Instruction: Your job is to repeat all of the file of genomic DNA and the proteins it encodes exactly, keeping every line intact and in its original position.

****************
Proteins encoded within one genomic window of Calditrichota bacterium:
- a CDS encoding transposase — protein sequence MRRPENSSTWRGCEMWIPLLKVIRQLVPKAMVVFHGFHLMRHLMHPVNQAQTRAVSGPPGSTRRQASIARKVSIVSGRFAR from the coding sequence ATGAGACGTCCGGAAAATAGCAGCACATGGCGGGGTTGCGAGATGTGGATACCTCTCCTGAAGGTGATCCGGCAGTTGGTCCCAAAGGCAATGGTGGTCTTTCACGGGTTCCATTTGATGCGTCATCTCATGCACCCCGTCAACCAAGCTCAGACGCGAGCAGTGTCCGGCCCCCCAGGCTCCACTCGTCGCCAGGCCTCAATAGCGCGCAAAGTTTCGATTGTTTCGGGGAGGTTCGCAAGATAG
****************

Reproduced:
Proteins encoded within one genomic window of Calditrichota bacterium:
- a CDS encoding transposase — protein sequence MRRPENSSTWRGCEMWIPLLKVIRQLVPKAMVVFHGFHLMRHLMHPVNQAQTRAVSGPPGSTRRQASIARKVSIVSGRFAR from the coding sequence ATGAGACGTCCGGAAAATAGCAGCACATGGCGGGGTTGCGAGATGTGGATACCTCTCCTGAAGGTGATCCGGCAGTTGGTCCCAAAGGCAATGGTGGTCTTTCACGGGTTCCATTTGATGCGTCATCTCATGCACCCCGTCAACCAAGCTCAGACGCGAGCAGTGTCCGGCCCCCCAGGCTCCACTCGTCGCCAGGCCTCAATAGCGCGCAAAGTTTCGATTGTTTCGGGGAGGTTCGCAAGATAG